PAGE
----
I have been a grandfather for five years now. I got a little later start than other grandfathers, but eventually my kids came through and now I have three grandchildren ages five, three, and 9 months –two boys and a girl. I hope that I can be as good of a granddad as mine were to me.
One grandfather died just before I was born. His wife was my grandmother Susie. I didn’t spend a lot of time with her, so I never knew her well. But my grandparents on my mother’s side were wonderful! I knew they loved me and enjoyed spending every moment with me when we were together. They taught me many things: stories about my family’s history, having a sense of humor, the love of Missouri and the importance of grandparenting. One of the simplest pleasures they instilled in me is the love of just sitting on a porch watching the day go by.
On my two week visits every summer with them in Neosho, we would spend hours on their front porch in the evening. Two of us would be in the porch swing, and one would sit in a folding chair nearby. We watched the goings on of their neighborhood, and we talked. Conversation never lagged. My grandmother loved poetry and as a girl and college student, memorized numerous poems which she recited to me. One in particular, fascinated me: the Ballad of Little Orphan Annie. It was spell-binding and a little scary. When they both went to work in the morning and I was left alone, I would spend a considerable amount of time in their porch swing.
Eventually, they left their small home and moved into a high-rise senior living apartment. They didn’t have a porch, so they didn’t need the swing anymore, but I couldn’t let it go. I brought it home with me. When I built a small log cabin from scratch, I put the swing up and found a new, pleasurable use for it. To sit in the swing brought back precious memories for me with my grandparents, and a new reason to enjoy the view from the cabin porch of the surrounding woods.
At our former home in West Plains we had a front and a back porch. I utilized them both. Before going to work, I would take a cup of coffee and my devotional books and read them quietly on the back porch. The back porch was raised off the ground, and had an amazing tree that wrapped around the porch on two sides. It was like a tree house. The 20 minutes alone in spiritual preparation made my day go better.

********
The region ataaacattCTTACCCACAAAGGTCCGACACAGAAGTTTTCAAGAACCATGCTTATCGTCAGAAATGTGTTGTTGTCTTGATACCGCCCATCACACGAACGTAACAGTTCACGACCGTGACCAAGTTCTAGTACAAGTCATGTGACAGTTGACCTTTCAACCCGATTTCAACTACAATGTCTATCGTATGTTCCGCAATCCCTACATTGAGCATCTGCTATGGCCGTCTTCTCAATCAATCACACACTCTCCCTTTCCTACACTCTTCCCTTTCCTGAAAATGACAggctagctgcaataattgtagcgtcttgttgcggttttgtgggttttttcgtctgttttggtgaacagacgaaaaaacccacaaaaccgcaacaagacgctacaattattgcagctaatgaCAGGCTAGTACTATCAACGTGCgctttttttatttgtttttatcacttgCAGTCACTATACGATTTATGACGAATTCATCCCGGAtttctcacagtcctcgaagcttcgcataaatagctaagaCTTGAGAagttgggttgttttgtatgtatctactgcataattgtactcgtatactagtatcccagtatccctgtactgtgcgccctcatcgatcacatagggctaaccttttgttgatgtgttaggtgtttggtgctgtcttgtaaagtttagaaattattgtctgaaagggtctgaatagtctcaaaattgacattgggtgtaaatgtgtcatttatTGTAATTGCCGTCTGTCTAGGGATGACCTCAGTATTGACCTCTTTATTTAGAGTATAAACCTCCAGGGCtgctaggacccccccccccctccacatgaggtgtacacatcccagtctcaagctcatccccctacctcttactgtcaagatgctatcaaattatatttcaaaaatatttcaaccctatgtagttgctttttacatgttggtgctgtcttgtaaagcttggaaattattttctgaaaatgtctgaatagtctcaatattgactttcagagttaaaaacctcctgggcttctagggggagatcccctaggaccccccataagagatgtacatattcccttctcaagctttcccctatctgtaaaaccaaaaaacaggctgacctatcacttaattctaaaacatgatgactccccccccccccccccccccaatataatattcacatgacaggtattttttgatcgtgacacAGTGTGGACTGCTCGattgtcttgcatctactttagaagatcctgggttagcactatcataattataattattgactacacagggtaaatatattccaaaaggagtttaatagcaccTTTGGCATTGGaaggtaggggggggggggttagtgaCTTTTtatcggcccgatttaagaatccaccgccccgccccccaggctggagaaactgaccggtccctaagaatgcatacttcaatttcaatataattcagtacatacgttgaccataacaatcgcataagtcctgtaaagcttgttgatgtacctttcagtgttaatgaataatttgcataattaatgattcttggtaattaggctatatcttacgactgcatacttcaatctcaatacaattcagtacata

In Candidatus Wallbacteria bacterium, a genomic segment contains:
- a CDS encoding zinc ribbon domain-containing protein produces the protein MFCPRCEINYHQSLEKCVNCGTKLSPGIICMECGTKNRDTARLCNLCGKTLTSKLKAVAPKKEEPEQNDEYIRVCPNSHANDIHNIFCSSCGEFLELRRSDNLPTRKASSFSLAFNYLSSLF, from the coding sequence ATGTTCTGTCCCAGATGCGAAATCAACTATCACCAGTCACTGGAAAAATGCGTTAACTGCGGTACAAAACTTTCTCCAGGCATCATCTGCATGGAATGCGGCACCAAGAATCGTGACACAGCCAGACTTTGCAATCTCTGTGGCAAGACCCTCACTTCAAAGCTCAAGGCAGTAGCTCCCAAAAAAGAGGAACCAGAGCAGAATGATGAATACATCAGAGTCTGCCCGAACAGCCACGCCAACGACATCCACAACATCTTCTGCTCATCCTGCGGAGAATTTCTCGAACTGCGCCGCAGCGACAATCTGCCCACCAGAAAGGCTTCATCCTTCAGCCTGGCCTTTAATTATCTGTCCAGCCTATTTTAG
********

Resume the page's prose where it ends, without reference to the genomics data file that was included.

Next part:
Now I live in Springfield and am retired. I have a covered porch in the back of the house where I now like to spend quiet time. I still do my morning devotions with a cup of coffee in hand. I have a beautiful back yard where the trees and shrubs screen out the neighbors. I watch the birds come to the feeders and the birdbath. It is quiet and peaceful and I find I can sit there for long periods of time without any difficulty. When we have company we eventually end up on the back porch for some good conversation. I trace my love of sitting on porches back to my grandparents. I remember the hours I spent with them fondly. One of the reasons I loved them so much was because of the time they shared with me in just sitting and talking.
One of the major decisions my wife and I made when we retired is to spend more time with our family and the grandkids. Both of us are making a conscious decision to become the grandparents to our grandkids that our grandparents were to us. We want to be familiar faces to them. We want them to grow up loving us, as we love them. We freely make this choice knowing that doing so will broaden their family experience, connect them to their own family history, and help their mothers and fathers reinforce solid values of faith and morals. And who knows, maybe we’ll produce another generation of porch sitters
Mark Mildren, retired Methodist minister, is the father of two and grandfather of three. He serves as the faith-community liaison for Good Dads and can be reached for question or comment at email@example.com